From the beginning, Siguey and Hemi envisioned LiDARRAS as a bicultural project. They formed a team of five students from universities in New Zealand and France.

The LiDARRAS Solution

The WWI-era tunnels in Arras, France are awe-inspiring. Large enough to accommodate 24,000 men, they contain a light rail system, a hospital, electric lights, kitchens, running water and living quarters. To quickly and accurately capture them, the researchers and their students chose the Trimble TX8 scanner, which enabled them to:

  •     Collect one million points per second
  •     Produce 3D coordinates with millimetre precision
  •     Capture high-density colour photographic data for realistic texturing of a 3D model
  •     Use Trimble RealWorks software to create high-resolution photorealistic models, even in the dim light of the tunnels

Each day, the students would begin scanning in one quarry and progress to the end of another. Thanks to the lightning-fast TX8 scanner and its DSLR camera capabilities, they completed up to 63 scans per day and captured dozens of high-resolution photos to colorise the point clouds.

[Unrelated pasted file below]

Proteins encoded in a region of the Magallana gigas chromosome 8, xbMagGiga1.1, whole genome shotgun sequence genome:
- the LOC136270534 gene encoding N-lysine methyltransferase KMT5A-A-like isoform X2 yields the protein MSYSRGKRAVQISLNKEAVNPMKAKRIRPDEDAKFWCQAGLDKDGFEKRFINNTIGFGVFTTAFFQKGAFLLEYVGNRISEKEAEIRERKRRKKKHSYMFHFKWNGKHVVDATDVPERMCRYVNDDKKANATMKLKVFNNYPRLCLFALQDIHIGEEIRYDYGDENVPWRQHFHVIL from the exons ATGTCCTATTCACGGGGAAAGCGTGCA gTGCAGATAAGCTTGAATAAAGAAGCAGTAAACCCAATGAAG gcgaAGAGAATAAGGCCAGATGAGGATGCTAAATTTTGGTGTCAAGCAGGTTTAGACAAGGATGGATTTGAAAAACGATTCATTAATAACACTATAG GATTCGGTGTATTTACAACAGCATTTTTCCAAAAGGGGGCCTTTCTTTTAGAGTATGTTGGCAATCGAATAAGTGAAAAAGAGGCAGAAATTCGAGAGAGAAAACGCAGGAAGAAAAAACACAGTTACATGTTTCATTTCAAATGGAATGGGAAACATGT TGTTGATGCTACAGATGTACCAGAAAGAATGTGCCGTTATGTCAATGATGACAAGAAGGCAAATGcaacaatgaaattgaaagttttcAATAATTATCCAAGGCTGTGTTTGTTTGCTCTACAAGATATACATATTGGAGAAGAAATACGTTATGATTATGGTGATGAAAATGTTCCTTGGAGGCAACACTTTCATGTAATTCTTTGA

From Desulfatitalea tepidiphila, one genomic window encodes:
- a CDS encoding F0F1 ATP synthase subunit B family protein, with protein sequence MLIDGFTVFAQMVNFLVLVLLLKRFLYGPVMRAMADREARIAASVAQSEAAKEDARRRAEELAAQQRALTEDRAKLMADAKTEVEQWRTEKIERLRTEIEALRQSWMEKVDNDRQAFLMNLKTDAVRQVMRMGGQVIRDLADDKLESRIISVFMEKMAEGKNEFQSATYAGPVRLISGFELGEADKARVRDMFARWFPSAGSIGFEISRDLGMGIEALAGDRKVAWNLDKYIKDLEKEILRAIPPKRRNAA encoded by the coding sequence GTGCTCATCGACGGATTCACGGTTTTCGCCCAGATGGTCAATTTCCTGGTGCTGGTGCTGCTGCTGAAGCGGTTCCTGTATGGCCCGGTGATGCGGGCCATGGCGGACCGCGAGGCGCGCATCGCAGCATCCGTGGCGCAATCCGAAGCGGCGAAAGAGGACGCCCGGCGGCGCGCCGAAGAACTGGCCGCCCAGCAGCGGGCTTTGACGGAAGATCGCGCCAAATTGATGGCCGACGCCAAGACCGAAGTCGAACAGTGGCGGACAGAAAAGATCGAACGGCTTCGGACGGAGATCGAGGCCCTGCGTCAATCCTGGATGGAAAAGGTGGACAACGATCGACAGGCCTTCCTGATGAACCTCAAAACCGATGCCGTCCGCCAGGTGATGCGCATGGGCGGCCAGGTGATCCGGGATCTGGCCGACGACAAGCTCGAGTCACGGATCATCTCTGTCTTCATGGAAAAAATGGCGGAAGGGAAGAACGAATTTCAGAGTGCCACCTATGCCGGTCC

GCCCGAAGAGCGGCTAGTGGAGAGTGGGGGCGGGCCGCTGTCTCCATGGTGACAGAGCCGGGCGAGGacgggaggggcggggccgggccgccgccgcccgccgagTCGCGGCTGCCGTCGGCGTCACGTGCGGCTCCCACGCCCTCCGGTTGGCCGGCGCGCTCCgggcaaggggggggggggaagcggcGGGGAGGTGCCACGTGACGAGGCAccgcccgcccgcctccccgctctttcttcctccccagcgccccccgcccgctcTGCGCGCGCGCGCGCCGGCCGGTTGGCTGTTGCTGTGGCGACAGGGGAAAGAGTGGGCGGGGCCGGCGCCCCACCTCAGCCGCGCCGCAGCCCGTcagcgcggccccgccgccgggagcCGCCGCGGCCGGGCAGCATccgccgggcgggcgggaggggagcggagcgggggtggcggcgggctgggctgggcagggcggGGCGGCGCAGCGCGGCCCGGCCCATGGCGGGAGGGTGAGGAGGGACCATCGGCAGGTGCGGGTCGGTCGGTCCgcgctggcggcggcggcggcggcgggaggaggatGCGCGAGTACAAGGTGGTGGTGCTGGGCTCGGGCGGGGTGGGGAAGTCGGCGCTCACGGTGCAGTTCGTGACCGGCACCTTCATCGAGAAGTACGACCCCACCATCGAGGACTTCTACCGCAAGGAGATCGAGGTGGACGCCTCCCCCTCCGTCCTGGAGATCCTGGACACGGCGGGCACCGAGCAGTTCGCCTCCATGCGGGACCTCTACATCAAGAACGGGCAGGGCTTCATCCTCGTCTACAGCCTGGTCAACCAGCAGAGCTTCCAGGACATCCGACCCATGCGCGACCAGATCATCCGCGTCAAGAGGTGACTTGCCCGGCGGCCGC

“The speed of the scanner was phenomenal,” Sirguey said.

Over the course of LiDARRAS, the team completed nearly 1000 scans and collected about 100 billion points, making it one of the larger scanning projects processed in New Zealand. The final point cloud features about 25 billion points.

In addition to the scans, the students captured 9768 photos, which they processed into 814 panoramas. They also surveyed a georeferenced network of 32 control
 marks, including outside and underground marks, using static GNSS and total stations. The team processed its data in Trimble RealWorks software.

Shortly before the project was completed, the students and researchers were invited to attend the remembrance ceremony of the Battle of Arras. There, they shared details of
 their work and unveiled an animation of the underground network. The team also generated a fly-through inside the 3D point cloud, to demonstrate the full extent of the completed survey.